Deepak Mittal, the managing director and chief executive officer of Edelweiss Tokio Life Insurance, feels that the company has reached a point where customers have started noticing it. In an interview with Falaknaaz Syed, Mittal say the insurance company is likely to break even in FY21. Excerpts:
How is insurance industry coping with the competition from mutual funds that are seeing strong inflows?
After 2015, India is seeing financialisation of household savings. Insurance, mutual funds and bank deposits are all getting good inflows. We are not facing the heat of competition as the financial market is growing fast. In the last two years, household savings are flowing in on a monthly basis, indicating that people are now investing systematically.
Returns from insurance products are 2-6 per cent while mutual funds offer much better returns and have lower expense ratios. Please comment.
If one has a short-term investment horizon, then mutual funds (MFs) are better, but for the long-term, Ulips are a better choice. In insurance, debt returns are tax-free, and you can switch between funds without being subject to capital gains and charges (as is the case with mutual funds). It is not an ‘either or’ choice between mutual funds and Ulips, as we have seen quite a few customers invested across MFs and Ulips, depending on their short term and/or long term goals and needs.
There are two dozen life insurers, but of them only thre have been able to list. Will others take time to list as they have not achieved size and scale?
It depends on the need of the insurance company and its promoters. I think others may take some more time to decide on listing.
You have got a capital infusion of Rs 670 crore. How do you plan to use it?
We have been growing at 35-40 per cent even when the industry was growing at 14-15 per cent. Post-demonetisation, the private life insurers are growing at a good pace of 25 per cent and a lot of the capital infusion will be used to ensure that we grow at a sustainable growth rate of 40-50 per cent in the next three to four years. The good news is that, our growth due to productivity improvement is at 25 per cent and the rest of the growth should come from partnerships, new branches, distribution tie-ups and platforms already created. We have reached a point where customers have started noticing us.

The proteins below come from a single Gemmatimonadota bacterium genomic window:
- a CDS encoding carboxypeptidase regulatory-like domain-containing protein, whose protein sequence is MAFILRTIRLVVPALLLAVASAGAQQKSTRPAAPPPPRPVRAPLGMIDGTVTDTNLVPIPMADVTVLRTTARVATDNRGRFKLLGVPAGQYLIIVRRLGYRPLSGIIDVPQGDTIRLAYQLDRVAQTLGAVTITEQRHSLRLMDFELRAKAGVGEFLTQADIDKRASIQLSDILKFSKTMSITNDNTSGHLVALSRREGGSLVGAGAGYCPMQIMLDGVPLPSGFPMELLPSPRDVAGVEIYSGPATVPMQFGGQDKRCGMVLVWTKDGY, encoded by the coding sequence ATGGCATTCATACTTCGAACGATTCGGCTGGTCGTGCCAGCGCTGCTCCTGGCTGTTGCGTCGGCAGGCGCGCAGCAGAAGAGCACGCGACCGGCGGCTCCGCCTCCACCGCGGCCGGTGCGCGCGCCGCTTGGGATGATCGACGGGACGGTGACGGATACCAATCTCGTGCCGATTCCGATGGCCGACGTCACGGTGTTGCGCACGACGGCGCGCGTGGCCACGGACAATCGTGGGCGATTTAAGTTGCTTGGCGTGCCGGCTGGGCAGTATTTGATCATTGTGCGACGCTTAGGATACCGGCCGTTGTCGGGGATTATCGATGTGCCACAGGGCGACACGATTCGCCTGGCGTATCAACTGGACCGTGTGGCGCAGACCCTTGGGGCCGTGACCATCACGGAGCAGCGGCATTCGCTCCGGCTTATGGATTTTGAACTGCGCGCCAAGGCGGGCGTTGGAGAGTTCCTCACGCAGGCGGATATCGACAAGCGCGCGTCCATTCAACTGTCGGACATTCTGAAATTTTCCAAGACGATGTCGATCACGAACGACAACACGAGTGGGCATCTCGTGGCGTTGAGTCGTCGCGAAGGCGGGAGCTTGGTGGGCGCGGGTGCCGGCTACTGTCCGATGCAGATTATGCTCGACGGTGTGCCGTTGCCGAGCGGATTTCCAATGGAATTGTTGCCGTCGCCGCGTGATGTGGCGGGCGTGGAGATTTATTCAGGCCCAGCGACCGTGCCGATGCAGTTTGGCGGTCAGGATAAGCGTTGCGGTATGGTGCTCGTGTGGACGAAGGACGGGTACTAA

This year, we started our direct channels, where in addition to our agents; our full-time salaried employees also reach out to prospect customers and sell insurance to them. We have 350 employees currently selling insurance and plan to have 1,000 employees in a year’s time. Similarly, our online channel (selling insurance products) is doing well. We are also looking at expanding our bancassurance footprint, which would work out customised solutions (for banks) depending on the needs.
You don’t have a large bank for distribution. Is this a handicap?
Having a large bancassurance distribution helps in reaching scale and we are looking at expanding our bancassurance footprint. However, it is important to have multi-channel distribution. All large private life insurers have large bancassurance businesses, but are also quite strong across channels like agency and direct. The IRDAI has allowed for open architecture (one bank allowed to sell products of multiple insurers) so opportunities for us will open up. Different types of banks have the need for different propositions. For example, small finance banks and payments banks do not want to replicate the same bancassurance model. They want to make their savings bank account offerings more powerful and want differentiated propositions. We are in a good position to use the open architecture model, as we can take lessons from our Japanese joint venture partner, Tokio Marine.
When will you break even? What are your accumulated losses?
We are a six-year-old company, so we expect to break even in FY21. We have a net worth of around Rs 1,300 crore and our accumulated losses as of FY17 were Rs 600 crore. We will continue with our expansion plans – adding 20-30 branches every year. This year, by opening 30 branches, we will have 120 branches by December, covering our footprint across India.
The new regulations do not allow an insurer to reject a claim after three years. So aren’t you taking risks by aggressively selling insurance covers online without medical underwriting?
Online products do have medical underwriting if the covers are very high. This law came only two years ago, but if you see, insurance companies have had more than a 99 per cent claim settlement ratio for policies that have been with them for three years.